How Merkel Cell Carcinoma Is Treated

Merkel cell carcinoma is a rare and aggressive form of skin cancer. It is a fast-growing cancer that requires early diagnosis and treatment. Treatment usually starts with surgery to remove the primary tumor, the first tumor in the body. Depending on the stage and grade of your cancer, your medical team may also recommend treatment with chemotherapy, radiation therapy, or immunotherapy. 

What Are Merkel Cells?

Merkel cells are found in the top layer of the skin. They are very close to the nerve endings that receive the sensation of touch. Merkel cell carcinoma occurs when Merkel cells grow out of control.

The prognosis for Merkel cell carcinoma depends on several factors, including the size of the tumor, if the cancer cells have spread to other areas of the body, where on the body the tumor is, whether it has recurred, and your overall health and age. 

In this article, we will discuss the various treatment options for Merkel cell carcinoma, as well as possible side effects and prognosis. 

Woman having mole removal in medical center using non-contact laser. Painless removal of moles and papillomas on human skin - stock photo

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Surgery

Once you have been diagnosed with Merkel cell carcinoma, your doctor will begin discussing surgical options for how to remove the tumor. This is especially common for tumors in the early stages like stages 1 or 2 because they are small and contained enough to be successfully removed. The surgical options include:

  • Wide local excision: The cancerous growth is cut from the skin and the tissue around it. This is often the recommended treatment for Merkel cell carcinomas in stages 1 or 2. 
  • Mohs surgery: If the cancer has not spread to the surrounding lymph nodes, your doctor may recommend Mohs surgery. This type of surgery removes less tissue than a typical excision. It is helpful when treating skin cancer on the face because it will not change your appearance as much as other options.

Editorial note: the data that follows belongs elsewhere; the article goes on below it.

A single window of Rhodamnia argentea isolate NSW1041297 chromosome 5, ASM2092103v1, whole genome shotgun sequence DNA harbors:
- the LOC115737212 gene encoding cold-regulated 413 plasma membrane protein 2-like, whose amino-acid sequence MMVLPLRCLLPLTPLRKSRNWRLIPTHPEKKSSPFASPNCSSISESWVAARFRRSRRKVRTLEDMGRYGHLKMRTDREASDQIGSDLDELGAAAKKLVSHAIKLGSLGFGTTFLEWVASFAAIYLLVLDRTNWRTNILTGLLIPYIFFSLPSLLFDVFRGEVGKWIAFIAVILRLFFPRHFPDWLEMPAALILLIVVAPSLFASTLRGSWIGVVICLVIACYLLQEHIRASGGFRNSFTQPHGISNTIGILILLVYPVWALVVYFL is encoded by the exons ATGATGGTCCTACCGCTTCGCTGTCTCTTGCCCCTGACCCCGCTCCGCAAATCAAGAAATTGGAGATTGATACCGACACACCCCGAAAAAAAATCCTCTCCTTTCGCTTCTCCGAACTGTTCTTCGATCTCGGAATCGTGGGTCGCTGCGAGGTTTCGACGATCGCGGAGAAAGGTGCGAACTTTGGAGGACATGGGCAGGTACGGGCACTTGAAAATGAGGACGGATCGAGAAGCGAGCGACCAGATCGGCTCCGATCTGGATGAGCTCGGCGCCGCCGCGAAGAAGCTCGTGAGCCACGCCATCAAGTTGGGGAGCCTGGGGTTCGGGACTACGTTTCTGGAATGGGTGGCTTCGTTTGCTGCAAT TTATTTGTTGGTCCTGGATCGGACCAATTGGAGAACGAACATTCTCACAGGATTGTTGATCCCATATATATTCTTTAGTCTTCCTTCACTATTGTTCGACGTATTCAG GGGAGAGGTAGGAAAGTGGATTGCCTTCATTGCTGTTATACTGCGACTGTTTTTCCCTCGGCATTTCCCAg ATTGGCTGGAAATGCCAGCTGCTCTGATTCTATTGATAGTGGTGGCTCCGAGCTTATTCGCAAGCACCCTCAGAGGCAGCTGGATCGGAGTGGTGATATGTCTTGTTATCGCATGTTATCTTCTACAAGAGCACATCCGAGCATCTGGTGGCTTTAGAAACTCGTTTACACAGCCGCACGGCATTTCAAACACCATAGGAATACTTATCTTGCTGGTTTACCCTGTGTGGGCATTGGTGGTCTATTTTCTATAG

• Reconstructive surgery: Because Merkel cell carcinoma can grow deep into the skin, reconstructive surgery may be needed once the tumor has been removed. 
  • Lymph node dissection: Lymph nodes are surgically removed in this procedure, and then a sample of the tissue is examined for signs of cancer. A regional dissection removes some lymph nodes from the tumor area, and a radical dissection removes most or all of the lymph nodes.  

Recap

Surgery is usually the first line of treatment for Merkel cell carcinoma. 

Radiation therapy

Radiation therapy involves exposing the body to high-energy X-rays to kill cancer cells and stop them from growing. It may be used to treat Merkel cell carcinoma or as part of palliative care, medical care to improve symptoms and quality of life.

Radiation is often used at the site of the primary tumor after surgery has been performed to remove it. This could address any cancer cells left behind after surgery. If you are at high risk of recurrence, your physician will likely recommend radiation treatment. 

If cancer cells have spread to local lymph nodes, your doctor may recommend using radiation therapy once the lymph nodes have been surgically removed.

Because Merkel cell carcinoma is a fast-growing cancer, metastasis is common. A 2017 study found that up to 30% of patients already had metastases at the time of diagnosis. For this reason, radiation therapy is a common treatment modality (form) for Merkel cell carcinoma.

Recap

Radiation therapy may be used after surgery to kill any remaining cancer cells and to reduce the risk of recurrence. 

Chemotherapy